26 Fruits

 

Seeing words

About 20 years ago Sony advertised with the slogan ‘Go create’. It seemed to mark them out as a corporation with creative yearnings. Fair enough. Others, like Apple, were also saying that creativity can go happily with ‘corporate’. Now it’s become the very definition of a 21st century business. Google it.

But it’s not only the likes of those examples that see their brand character as inherently creative. It applies to corporates of all sizes and kinds. As a judge on the Drum awards for the last two years it’s been interesting to see a business like Clark’s embracing creativity to its heart while sticking to its shoemaker’s last. Any business has to do what it does well, in its own way, and every business has to be creative in expressing that.

The message is what they believe their customers want to hear, and what their own people want to do. The two interests need to coincide – ‘hitch your wagon to ours for a while, leash your dream to ours’ as Apple’s John Scully once put it. Because with creativity comes other qualities – empathy, playfulness, individuality – that customers seek in the mirror of your brand. Qualities that brands can nurture because they give much sought-after differentiation, the holy grail of branding.

How do you get this across powerfully to your audiences? Not surprisingly the Drum Design awards put the emphasis on design, on visual creativity. Yet in every design entered there are words on display, and you can be sure that there is writing involved in this process. With The Design Drum awards the writing category acknowledges this, but it’s undeniably true that writing is in everything. You just have to see the words and think more about their role.

I write this on the back of a long career where I was the designated writer in companies drunk on design. I shared that feeling. I love working with designers. We think in different ways but when you put these different ways of thinking together – writer and designer – you can help people see the world in a completely fresh light.

Of course there are many different aspects of creativity. How I wish I were more musical, for example. But I’m not – words are my thing. But what unites all kinds of creativity is simply curiosity about life. It’s about finding answers to questions: those big questions expressed in short words: why? what? How?

If we stop asking those questions we might just lose the creative instinct. They are questions that drive every relationship we build with a client. Even if, at first glance, the client is not that ‘interesting’.

The truth is, I’ve never met a client whose business was not, at a deeper view, incredibly interesting. You begin by asking questions. Why do you do what you do? So tell me, how do you go about it? Who are the people you work with and what do they do? I am always curious to know the answers to questions like these.

What emerges is a story. From the story emerges a brand that is sharper than the one that was visible before. So let’s start to make the brand more visible, based on this story. Images emerge. Colours. Symbols. This gets exciting as it takes shape. I find I need to write more to express it – and then to write less to express it better. What emerges is the essence. How do these words look? In this typeface or that? With which photographs or illustrations to make the story fuller?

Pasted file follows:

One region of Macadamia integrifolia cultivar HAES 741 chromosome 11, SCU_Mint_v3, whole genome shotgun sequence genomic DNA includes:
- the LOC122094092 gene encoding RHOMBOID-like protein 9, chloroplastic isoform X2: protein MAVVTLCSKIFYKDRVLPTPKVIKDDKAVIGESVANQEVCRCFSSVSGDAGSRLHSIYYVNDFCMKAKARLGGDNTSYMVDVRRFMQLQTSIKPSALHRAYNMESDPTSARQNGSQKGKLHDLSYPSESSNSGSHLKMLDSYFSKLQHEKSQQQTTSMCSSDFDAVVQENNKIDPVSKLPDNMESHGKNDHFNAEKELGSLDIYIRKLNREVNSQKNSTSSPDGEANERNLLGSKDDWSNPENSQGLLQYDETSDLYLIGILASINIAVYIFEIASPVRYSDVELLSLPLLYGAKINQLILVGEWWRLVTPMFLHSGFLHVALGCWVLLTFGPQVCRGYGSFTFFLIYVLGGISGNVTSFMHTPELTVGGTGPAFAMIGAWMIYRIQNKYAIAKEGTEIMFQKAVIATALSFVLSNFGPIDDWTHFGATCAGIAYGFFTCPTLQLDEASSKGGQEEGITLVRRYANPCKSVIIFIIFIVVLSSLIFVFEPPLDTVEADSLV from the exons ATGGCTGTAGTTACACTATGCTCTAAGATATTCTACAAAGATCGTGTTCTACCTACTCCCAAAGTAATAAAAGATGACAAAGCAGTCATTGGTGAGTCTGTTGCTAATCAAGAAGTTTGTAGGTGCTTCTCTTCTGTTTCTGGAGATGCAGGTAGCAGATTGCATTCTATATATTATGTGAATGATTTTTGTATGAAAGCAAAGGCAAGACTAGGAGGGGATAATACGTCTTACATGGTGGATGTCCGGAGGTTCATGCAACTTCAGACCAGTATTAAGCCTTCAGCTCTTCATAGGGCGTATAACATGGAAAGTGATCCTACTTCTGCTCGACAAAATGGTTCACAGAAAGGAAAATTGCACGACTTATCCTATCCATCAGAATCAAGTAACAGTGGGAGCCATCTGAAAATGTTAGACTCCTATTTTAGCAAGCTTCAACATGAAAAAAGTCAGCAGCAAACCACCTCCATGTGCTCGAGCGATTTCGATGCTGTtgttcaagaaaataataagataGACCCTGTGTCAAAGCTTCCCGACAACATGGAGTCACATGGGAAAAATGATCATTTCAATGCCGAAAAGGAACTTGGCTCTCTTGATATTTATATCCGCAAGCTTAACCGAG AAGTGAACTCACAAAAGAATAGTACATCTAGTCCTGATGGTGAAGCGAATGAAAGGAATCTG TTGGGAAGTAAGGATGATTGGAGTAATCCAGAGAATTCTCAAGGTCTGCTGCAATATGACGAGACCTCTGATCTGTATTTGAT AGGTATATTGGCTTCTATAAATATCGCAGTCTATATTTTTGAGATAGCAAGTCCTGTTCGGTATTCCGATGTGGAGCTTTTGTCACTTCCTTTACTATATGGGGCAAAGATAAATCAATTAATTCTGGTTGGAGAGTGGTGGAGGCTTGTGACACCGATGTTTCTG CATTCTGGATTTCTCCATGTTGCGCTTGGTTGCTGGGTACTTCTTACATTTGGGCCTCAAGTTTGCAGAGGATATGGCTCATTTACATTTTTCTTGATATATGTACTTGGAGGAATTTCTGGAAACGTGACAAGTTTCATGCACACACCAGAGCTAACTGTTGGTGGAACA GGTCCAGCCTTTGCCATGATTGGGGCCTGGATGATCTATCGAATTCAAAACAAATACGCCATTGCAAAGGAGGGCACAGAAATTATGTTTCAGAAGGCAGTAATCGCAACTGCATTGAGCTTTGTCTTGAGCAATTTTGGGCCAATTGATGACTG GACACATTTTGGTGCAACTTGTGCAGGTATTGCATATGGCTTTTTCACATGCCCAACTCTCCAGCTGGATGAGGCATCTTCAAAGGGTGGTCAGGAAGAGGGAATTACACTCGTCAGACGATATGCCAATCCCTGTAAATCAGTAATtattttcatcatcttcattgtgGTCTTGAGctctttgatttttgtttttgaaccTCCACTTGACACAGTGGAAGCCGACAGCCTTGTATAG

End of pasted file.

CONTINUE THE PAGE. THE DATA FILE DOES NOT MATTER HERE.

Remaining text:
The way you use these tools are the secrets of your individual creativity. You use them well as members of a creative industry but remember that words are always essential elements in this. Yet words tend towards invisibility. If you make them more visible, more clearly part of the toolkit, you will value them even more because they generate thoughts but often they are not shown. They highlight, burnish and support visual creativity.

John Berger said that ‘Visual art is a chase after the invisible.’ Perhaps verbal art is a similar chase. We’re always striving to say what cannot easily be said in words. We need to be aware of seeing words – aware of the hidden presence and potential of words in everything we create. But when we’re writing alongside designers we also need seeing words in a slightly different sense – words that help create images.

They’re there in our heads, often fleetingly, frustratingly, like a dream, but we never achieve an expression of the thought that is perfect. Perhaps that’s why we always look for the next project that is going to be the one. Perhaps that’s why we strive to win awards, to seek the recognition from a peer that you are engaged in the same act of striving to be better, to find out more, to express it better, to be creative.

John Simmons

John Simmons is a judge on the 2019 Drum Design Awards and an editor/writer of Dark Angels on Writing to be published by Unbound in June 2019.


2 Responses

  1. Faye Sharpe says:

    Lovely article John. I realise (eventually! through my Dark Angels and 26 projects and my own writing) that I always try to write ‘scenes’. Creatively and pragmatically they are ‘contained’. And I often use a photograph or some form of visual art (even if it’s just my mind’s eye) to provoke and push along the story of the scene. But writing, to me is always an ‘oral’ and ‘aural’ art, more akin to music in its phrasing and flow. Perhaps I hear words as the underlying or underpinning score to the reader’s / viewer’s imagination.

  2. bigbrandjohn says:

    “I find I need to write more to express it – and then to write less to express it better. What emerges is the essence. ”

    Enough said. Simplicity is the ultimate sophistication. You do it so well John

Leave a Reply